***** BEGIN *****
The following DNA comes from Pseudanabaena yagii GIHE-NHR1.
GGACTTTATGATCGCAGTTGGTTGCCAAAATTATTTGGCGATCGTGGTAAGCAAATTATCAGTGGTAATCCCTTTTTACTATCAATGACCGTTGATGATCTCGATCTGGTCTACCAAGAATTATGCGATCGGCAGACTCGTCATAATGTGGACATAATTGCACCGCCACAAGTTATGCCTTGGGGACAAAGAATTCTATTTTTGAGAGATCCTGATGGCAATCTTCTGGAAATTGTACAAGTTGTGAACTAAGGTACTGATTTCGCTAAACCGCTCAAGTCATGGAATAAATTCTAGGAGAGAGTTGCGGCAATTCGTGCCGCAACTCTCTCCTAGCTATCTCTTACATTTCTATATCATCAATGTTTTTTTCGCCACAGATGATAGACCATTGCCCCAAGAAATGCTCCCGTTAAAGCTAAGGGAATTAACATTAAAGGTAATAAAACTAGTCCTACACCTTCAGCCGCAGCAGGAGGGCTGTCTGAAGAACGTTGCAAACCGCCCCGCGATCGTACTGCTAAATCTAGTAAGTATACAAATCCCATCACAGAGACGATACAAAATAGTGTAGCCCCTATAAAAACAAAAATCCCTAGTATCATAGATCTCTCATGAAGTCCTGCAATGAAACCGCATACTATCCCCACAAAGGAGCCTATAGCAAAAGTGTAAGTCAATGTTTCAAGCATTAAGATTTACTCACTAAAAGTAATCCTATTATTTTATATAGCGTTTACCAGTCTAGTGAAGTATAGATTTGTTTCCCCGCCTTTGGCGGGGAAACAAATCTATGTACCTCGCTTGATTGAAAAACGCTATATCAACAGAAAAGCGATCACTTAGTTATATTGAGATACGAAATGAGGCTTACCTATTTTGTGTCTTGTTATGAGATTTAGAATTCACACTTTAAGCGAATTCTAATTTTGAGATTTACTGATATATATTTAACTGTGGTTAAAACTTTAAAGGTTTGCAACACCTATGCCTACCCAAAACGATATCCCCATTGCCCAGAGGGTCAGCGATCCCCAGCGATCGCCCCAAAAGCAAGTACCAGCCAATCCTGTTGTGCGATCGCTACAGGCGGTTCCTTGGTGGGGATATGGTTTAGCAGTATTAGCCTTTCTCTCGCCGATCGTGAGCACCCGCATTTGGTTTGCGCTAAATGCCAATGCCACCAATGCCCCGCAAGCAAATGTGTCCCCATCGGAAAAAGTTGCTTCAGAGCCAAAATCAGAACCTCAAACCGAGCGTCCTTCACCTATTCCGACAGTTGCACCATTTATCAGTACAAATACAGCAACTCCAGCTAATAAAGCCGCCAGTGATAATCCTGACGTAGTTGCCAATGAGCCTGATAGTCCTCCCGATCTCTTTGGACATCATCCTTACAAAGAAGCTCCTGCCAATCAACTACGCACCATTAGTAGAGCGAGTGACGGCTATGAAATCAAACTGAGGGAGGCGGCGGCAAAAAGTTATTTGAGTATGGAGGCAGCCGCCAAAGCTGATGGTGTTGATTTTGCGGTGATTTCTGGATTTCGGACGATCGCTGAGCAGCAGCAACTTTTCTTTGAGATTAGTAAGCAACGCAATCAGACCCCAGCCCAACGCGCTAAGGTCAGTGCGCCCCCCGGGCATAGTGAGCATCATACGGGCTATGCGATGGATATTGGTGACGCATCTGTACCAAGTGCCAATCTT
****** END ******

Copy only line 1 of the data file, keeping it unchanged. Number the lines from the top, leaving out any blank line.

The following DNA comes from Pseudanabaena yagii GIHE-NHR1.